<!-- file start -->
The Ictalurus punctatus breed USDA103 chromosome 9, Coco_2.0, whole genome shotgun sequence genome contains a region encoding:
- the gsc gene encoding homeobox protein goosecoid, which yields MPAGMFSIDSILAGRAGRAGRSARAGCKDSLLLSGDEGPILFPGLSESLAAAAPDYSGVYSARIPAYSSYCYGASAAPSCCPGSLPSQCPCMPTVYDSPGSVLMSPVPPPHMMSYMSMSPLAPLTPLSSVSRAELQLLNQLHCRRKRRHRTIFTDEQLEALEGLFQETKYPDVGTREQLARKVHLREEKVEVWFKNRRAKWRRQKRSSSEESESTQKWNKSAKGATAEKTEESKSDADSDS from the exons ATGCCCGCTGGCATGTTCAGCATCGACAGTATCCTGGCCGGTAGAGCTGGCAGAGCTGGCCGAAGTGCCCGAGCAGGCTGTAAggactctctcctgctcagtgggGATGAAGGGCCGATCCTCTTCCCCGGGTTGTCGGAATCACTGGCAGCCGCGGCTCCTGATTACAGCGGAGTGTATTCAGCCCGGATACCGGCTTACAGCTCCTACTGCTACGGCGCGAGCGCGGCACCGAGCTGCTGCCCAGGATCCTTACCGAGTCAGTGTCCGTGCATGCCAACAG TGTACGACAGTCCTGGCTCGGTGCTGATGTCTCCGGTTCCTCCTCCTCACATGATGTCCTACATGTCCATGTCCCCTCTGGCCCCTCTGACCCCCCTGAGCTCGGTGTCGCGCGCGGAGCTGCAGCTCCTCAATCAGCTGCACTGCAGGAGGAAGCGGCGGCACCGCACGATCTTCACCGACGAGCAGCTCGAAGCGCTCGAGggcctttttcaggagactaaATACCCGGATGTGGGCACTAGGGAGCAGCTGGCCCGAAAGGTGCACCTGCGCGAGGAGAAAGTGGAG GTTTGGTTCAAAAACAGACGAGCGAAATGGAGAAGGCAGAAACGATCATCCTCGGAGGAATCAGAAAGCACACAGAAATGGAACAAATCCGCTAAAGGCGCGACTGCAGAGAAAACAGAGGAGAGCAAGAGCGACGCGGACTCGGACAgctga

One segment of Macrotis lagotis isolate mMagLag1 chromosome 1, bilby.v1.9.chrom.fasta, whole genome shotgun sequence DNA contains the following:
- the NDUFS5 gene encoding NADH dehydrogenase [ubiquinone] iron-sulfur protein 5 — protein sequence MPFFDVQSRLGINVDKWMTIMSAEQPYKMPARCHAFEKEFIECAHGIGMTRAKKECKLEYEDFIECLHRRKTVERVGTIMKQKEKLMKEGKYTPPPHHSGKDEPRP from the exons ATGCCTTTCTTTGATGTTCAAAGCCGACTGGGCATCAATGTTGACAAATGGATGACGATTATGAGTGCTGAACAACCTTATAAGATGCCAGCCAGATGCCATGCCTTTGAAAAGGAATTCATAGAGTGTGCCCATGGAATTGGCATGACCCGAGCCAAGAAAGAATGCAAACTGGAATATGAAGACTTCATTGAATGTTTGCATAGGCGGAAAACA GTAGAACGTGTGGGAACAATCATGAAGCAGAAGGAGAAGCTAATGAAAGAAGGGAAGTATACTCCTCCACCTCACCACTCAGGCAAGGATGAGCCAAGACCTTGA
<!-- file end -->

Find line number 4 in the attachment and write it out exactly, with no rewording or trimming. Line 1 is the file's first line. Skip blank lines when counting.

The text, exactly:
- the NDUFS5 gene encoding NADH dehydrogenase [ubiquinone] iron-sulfur protein 5 — protein sequence MPFFDVQSRLGINVDKWMTIMSAEQPYKMPARCHAFEKEFIECAHGIGMTRAKKECKLEYEDFIECLHRRKTVERVGTIMKQKEKLMKEGKYTPPPHHSGKDEPRP from the exons ATGCCTTTCTTTGATGTTCAAAGCCGACTGGGCATCAATGTTGACAAATGGATGACGATTATGAGTGCTGAACAACCTTATAAGATGCCAGCCAGATGCCATGCCTTTGAAAAGGAATTCATAGAGTGTGCCCATGGAATTGGCATGACCCGAGCCAAGAAAGAATGCAAACTGGAATATGAAGACTTCATTGAATGTTTGCATAGGCGGAAAACA GTAGAACGTGTGGGAACAATCATGAAGCAGAAGGAGAAGCTAATGAAAGAAGGGAAGTATACTCCTCCACCTCACCACTCAGGCAAGGATGAGCCAAGACCTTGA